Repeating or rephrasing questions during interviews enabled both the researcher and the participants to remain focused (De Vos et al. 2011). Open-ended probing questions and paraphrasing were used to deepen the discussion and to allow the participants to freely express their views about factors contributing to missing appointments by patients on ART (Creswell & Poth 2016; Cresswell et al. 2017). The participants' interviews lasted for 40-50 min which facilitated the participants to candidly share their views.

Space for the interview was requested from the facility manager, as all participants opted to be interviewed in their respective facilities. During each interview, the researcher wrote notes and audio recorded the discussion with the participants' permission.


Trustworthiness was ensured through several strategies, which are credibility, dependability, transferability, and confirmability (Schwandt, Lincoln & Guba 2007). The investigator spent three months in the field speaking with the participants, developing relationships, rapport and learning phenomena of interest. Participants' interview sessions were also extended to 40-50 min. Confirmability was ensured by making provision for data recording using a voice recorder and making field notes to ensure that the conclusions, interpretations and recommendations of the study were traceable to the sources. Transferability was ensured by purposively selecting participants who met the inclusion criteria and by a detailed description of methods and setting. After three months of data collection and development of transcripts, appointments were made with all the participants to verify if the data collected were the true reflection of their responses.

Data analysis

Transcription was done verbatim within 24 h of conducting the interview when the researcher could easily recall the interview. Transcribed data and field notes including observational notes collected from 16 participants in both Vhembe and Mopani districts were reduced and organised to give meaning. An experienced qualitative independent data coder was used to analyse data separately from the researcher and thereafter held a consensus discussion meeting on their results. Data were analysed thematically which involved reading, coding and themes developed (Bryman 2016; Creswell 2013). Data saturation was confirmed by scrutinising all the 16 transcripts to identify if new codes and themes emerge, but the researchers found that all the quotes used in the participants' transcripts were supporting the identified themes.


Ethical considerations

Approval for conducting this study was granted by University of Venda Higher Degrees Committee and Research and Ethics Committee (SHS/17/PH/13/1603) and the Limpopo Department of Health Research Ethics Committee. Furthermore, permission to conduct the study was also sought from the two district executive managers. The participants signed informed consent after receiving information about the study from the researcher. Consent was also given concerning the use of audio records for the interviews. The participants were informed about their right to participate voluntarily and that they were free to withdraw at any time during the study. The information received from the participants was treated confidentially and the participants were also informed that the information gathered may be used for writing reports or publications, but their identity would be protected.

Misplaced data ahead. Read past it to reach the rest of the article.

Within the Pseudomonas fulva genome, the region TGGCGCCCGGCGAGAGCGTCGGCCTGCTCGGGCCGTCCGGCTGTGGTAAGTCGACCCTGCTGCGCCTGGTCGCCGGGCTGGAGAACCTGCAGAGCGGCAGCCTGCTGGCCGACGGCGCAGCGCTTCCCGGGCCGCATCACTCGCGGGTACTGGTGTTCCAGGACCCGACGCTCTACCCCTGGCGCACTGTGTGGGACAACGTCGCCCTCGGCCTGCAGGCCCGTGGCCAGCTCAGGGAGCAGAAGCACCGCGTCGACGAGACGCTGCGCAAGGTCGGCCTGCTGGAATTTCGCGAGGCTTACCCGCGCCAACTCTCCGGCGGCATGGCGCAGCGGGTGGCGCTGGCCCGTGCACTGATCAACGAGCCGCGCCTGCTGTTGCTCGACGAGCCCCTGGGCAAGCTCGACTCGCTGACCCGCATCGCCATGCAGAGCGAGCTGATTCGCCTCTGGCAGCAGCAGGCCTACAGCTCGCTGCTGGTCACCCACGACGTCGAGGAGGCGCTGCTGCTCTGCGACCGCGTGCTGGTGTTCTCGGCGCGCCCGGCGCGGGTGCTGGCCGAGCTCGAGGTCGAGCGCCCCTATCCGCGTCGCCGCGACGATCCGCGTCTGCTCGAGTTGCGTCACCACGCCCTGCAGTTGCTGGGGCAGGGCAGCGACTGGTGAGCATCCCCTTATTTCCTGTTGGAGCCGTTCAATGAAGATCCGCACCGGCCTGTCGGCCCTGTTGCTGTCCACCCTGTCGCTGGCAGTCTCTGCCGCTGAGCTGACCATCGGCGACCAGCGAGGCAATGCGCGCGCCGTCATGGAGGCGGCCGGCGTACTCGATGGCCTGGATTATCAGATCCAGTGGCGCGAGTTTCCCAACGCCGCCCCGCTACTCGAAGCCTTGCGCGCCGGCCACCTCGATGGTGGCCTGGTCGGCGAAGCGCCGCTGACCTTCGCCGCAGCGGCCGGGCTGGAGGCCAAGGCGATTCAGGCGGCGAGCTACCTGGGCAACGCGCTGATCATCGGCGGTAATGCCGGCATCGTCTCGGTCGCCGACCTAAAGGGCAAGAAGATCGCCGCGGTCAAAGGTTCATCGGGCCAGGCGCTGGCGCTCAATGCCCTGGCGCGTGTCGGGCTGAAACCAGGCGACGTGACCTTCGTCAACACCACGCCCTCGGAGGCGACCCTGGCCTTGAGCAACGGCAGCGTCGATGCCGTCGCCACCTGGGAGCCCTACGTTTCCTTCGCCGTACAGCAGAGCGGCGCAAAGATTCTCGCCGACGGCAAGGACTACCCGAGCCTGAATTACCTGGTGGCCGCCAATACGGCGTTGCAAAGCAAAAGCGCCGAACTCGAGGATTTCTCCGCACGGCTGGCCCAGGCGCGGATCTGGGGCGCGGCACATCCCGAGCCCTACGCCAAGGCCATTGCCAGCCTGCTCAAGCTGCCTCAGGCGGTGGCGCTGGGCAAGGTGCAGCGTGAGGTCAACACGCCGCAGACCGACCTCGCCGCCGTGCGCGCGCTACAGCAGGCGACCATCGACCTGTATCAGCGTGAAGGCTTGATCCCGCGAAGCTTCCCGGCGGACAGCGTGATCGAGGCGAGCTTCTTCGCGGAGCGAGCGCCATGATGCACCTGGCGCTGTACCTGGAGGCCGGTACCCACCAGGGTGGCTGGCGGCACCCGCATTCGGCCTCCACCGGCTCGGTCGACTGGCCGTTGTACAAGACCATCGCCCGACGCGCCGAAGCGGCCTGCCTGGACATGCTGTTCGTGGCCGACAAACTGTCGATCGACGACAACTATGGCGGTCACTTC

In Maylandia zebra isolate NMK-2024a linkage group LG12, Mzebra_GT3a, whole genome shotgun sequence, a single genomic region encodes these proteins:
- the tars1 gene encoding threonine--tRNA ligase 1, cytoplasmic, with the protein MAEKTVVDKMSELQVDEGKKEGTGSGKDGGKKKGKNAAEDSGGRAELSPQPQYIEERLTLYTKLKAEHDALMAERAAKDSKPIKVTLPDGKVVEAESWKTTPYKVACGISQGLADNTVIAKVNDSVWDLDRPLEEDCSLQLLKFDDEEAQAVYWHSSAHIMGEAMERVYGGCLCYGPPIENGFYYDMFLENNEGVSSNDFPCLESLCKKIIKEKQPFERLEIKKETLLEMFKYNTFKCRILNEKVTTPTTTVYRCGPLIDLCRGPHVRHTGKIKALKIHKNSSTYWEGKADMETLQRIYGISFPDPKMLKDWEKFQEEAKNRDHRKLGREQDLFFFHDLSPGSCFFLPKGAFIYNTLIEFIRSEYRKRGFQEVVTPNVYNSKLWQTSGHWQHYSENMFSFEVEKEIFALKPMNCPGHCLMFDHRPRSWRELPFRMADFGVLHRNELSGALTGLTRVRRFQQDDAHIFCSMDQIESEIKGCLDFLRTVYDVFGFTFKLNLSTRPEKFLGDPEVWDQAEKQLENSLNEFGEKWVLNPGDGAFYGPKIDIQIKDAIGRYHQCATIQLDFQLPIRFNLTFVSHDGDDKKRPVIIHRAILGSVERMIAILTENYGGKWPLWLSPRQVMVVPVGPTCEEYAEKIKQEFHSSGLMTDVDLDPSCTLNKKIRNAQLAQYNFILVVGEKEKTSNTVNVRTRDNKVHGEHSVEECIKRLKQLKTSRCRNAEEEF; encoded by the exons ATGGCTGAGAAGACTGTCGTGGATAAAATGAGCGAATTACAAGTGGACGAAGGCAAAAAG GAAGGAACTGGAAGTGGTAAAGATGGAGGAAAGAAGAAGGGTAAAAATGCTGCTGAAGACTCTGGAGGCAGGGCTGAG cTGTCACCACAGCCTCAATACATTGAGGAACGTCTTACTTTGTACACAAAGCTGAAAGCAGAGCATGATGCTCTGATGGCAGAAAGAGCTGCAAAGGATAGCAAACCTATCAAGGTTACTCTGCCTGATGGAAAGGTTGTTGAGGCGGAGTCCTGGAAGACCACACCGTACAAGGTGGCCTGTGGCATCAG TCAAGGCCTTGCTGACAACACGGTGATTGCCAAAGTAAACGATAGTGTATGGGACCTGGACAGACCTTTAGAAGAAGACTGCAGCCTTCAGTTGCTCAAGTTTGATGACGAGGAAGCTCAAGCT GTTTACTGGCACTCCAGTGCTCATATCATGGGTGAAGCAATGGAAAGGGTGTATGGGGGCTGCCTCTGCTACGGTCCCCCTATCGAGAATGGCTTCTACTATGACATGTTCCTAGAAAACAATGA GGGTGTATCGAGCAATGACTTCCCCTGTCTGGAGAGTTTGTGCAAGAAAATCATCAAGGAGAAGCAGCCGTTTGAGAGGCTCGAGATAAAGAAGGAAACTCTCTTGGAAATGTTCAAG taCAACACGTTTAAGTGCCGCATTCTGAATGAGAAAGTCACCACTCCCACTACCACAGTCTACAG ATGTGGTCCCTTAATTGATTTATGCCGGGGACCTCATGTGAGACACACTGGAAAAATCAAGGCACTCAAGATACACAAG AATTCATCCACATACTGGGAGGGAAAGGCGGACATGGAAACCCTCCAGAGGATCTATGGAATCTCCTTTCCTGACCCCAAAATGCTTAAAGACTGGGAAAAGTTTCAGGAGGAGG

Fourteen participants of which nine were female and five were male with a mean age of between 20 years and 49 years participated in the study. One main theme was derived from data analysis which was the organisational health system and management of the healthcare facility as a widespread challenge on PLWHIV on ART. The following five sub-themes were derived from the main theme: (1) lack of patient involvement/engagement; (2) stereotyped appointment dates selection; (3) poor patient-provider relationships; (4) errors in recording patients' return dates; (5) patients' long waiting time at healthcare facilities.

Non-adherence to appointments was said to be a widespread challenge amongst PLWHIV on ART. The study found that although there might be patient-related factors, such as distance, forgetfulness and financial challenges, health service-related factors rank high according to the participants' perspectives. Organisational health system and management of the healthcare facility were reported to be the factors that might cause the patients not to effectively utilise the healthcare services, thereby resulting in missing appointments. The participants strongly felt that these facility-related factors were the main factors contributing to patients' missing appointments, hence the focus in this article.

Subtheme one: Lack of patient involvement/engagement

The participants admitted that they involved ART patients to a limited extent when deciding on the date of the patients' next appointment. This was said to be attributed to the fact that they are working alone in the unit with numerous patients. They explained how most of the time they have to rush through their daily work just to finish the work for the day. It was noted that the participants had also delegated their responsibilities to lay counsellors, with the belief that patients receive adequate counselling from lay counsellors. A participants stated the following:

'I normally do most of the talking, teaching the patient about the side effects, dangers of missing a dose, practising safer sex and condom use, including family planning, while busy completing the clinical stationery. After that, I issue treatment and write the return date. Then the patients leave without being involved.' (P7, female, 36 years old)